An investigation turned up two backpacks stuffed with 34 flip phones, 24 smart phones, 63.73 grams of marijuana, 1.71 grams of China white/Heroin, 3 pounds of tobacco, 11.72 grams of black tar/heroin, 5.13 grams of Mexican brown/heroin and 23.11 grams of  methamphetamine.

An investigation turned up two backpacks stuffed with 34 flip phones, 24 smart phones, 63.73 grams of marijuana, 1.71 grams of China white/Heroin, 3 pounds of tobacco, 11.72 grams of black tar/heroin, 5.13 grams of Mexican brown/heroin and 23.11 grams of methamphetamine.

Investigation turns up backpacks stuffed with contraband, 2 inmates facing charges

By Lt. Michael Smith, AA/Public Information Officer
Ironwood State Prison

BLYTHE — The Investigative Services Unit (ISU) at Ironwood State Prison closed out an investigation leading to the discovery of a large stash of contraband being smuggled into the institution.

In the early morning hours of March 18, ISU staff located two black backpacks,strategically placed in the desert, adjacent to the west side of the warehouse. Both backpacks contained a large amount of cell phones, chargers and drugs which included marijuana, heroin and methamphetamine as well as three large bags of tobacco.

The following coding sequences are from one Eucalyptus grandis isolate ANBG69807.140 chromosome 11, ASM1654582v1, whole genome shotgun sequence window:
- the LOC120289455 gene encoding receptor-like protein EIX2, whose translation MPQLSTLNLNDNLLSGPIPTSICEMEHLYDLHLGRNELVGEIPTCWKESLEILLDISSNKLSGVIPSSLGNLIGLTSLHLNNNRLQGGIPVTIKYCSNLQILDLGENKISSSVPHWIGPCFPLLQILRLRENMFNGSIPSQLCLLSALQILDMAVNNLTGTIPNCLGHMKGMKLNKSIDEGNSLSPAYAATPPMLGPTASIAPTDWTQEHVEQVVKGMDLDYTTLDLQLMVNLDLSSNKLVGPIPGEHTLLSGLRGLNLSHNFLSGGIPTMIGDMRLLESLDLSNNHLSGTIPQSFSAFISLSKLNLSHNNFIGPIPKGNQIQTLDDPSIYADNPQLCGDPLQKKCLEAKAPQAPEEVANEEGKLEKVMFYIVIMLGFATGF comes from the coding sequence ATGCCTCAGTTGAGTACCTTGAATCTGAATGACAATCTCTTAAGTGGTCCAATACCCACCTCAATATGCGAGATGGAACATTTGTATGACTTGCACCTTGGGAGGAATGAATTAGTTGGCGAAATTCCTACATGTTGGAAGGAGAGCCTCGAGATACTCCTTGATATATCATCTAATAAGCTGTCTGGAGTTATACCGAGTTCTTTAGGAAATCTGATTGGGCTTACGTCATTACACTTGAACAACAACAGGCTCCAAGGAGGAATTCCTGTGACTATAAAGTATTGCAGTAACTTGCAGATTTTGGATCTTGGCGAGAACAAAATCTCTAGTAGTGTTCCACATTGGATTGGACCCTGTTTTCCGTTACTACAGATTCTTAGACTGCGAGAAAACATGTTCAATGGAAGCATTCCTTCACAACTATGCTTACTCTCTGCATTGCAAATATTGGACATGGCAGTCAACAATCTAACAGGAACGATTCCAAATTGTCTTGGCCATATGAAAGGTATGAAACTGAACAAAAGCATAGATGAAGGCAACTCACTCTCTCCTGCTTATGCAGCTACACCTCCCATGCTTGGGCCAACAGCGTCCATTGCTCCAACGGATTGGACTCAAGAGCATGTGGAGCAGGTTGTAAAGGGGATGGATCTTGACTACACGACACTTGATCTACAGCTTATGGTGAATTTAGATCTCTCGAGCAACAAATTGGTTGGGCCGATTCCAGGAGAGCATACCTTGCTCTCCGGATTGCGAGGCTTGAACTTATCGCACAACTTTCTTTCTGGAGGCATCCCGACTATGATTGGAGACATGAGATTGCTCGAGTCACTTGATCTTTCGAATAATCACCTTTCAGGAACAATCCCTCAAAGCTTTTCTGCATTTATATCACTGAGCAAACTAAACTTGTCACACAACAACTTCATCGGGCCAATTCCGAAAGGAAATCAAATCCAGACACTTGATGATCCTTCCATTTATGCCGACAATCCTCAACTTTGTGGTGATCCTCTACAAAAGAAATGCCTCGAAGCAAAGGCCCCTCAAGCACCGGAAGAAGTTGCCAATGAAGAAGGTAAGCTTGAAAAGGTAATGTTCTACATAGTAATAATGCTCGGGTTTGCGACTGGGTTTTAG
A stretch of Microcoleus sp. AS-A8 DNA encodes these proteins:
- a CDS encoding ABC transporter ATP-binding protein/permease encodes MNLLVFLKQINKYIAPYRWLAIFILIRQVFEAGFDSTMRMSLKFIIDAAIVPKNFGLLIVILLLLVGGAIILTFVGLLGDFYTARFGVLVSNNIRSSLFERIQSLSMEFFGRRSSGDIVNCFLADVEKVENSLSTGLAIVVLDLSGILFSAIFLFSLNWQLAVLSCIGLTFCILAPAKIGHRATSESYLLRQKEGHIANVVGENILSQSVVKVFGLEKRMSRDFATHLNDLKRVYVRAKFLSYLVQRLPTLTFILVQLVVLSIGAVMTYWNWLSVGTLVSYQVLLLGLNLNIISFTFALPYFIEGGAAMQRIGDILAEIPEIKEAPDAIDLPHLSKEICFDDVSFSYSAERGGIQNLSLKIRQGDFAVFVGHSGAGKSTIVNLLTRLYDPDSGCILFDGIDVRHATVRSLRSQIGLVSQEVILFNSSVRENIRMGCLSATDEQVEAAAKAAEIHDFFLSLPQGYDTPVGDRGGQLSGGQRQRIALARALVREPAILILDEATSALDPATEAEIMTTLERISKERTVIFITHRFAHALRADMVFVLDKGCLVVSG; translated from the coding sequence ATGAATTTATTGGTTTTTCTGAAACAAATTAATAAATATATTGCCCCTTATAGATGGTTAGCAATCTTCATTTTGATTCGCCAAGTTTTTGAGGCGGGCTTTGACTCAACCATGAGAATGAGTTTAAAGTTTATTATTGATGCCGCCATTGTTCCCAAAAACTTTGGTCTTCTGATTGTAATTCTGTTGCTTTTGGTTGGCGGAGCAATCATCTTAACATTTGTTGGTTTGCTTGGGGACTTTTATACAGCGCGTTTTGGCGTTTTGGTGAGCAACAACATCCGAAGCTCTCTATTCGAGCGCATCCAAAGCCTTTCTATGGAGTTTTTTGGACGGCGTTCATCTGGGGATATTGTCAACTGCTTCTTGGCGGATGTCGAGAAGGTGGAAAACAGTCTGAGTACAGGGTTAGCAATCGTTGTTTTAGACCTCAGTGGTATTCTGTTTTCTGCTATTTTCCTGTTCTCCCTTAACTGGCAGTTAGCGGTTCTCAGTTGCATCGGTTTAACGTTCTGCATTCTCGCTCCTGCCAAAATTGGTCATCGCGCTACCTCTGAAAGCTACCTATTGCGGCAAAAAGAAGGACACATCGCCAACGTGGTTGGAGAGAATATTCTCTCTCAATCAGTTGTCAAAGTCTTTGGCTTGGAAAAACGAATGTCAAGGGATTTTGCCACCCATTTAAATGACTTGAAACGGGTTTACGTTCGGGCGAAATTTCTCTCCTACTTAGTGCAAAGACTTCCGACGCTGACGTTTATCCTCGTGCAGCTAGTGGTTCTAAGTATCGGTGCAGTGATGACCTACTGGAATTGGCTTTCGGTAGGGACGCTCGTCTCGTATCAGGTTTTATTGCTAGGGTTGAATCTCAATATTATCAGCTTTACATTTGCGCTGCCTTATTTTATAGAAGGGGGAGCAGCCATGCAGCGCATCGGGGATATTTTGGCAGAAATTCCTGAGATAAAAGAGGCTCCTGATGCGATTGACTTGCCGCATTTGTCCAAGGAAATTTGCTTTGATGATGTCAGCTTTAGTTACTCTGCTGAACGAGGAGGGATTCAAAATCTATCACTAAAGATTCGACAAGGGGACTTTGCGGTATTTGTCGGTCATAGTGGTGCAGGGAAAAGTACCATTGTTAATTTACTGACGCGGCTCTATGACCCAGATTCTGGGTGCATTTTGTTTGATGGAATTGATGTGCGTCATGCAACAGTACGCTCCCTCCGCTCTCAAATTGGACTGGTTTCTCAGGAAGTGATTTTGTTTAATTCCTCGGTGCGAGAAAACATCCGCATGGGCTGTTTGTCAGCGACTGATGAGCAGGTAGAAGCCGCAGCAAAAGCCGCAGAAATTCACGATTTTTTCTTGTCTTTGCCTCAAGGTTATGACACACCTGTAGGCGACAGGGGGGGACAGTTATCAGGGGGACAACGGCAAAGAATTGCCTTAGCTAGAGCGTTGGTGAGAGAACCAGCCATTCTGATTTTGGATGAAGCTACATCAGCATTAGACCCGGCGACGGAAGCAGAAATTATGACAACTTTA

ISU staff set up constant surveillance on the area until they observed two inmates assigned to the warehouse leave their work locations to retrieve the contraband.

One of the inmates picked up the backpacks and placed them in a dumpster to be transported into the warehouse. The other inmate stood by, near a fork lift, to move the dumpster.

ISU staff quickly identified themselves, surrounded the inmates and took them into custody without incident. Both inmates were re-housed in the Administrative Segregation Unit pending administrative and criminal charges.

The estimated total prison value for the contraband is $93,000.

The ISU investigators continue to be proactive in the fight against drugs in the Institution. Their efforts are a testament to the hard work and dedication it takes to successfully intercept narcotics and contraband that may have otherwise been introduced into the facility, according to prison officials.

The primary mission of ISP is to improve public safety through the confinement of minimum- and medium-custody male offenders, while providing them the life improvement skills needed to successfully reintegrate back into society upon parole. ISP was opened Feb. 1, 1994, covers 1,700 acres and houses about 3,000 inmates.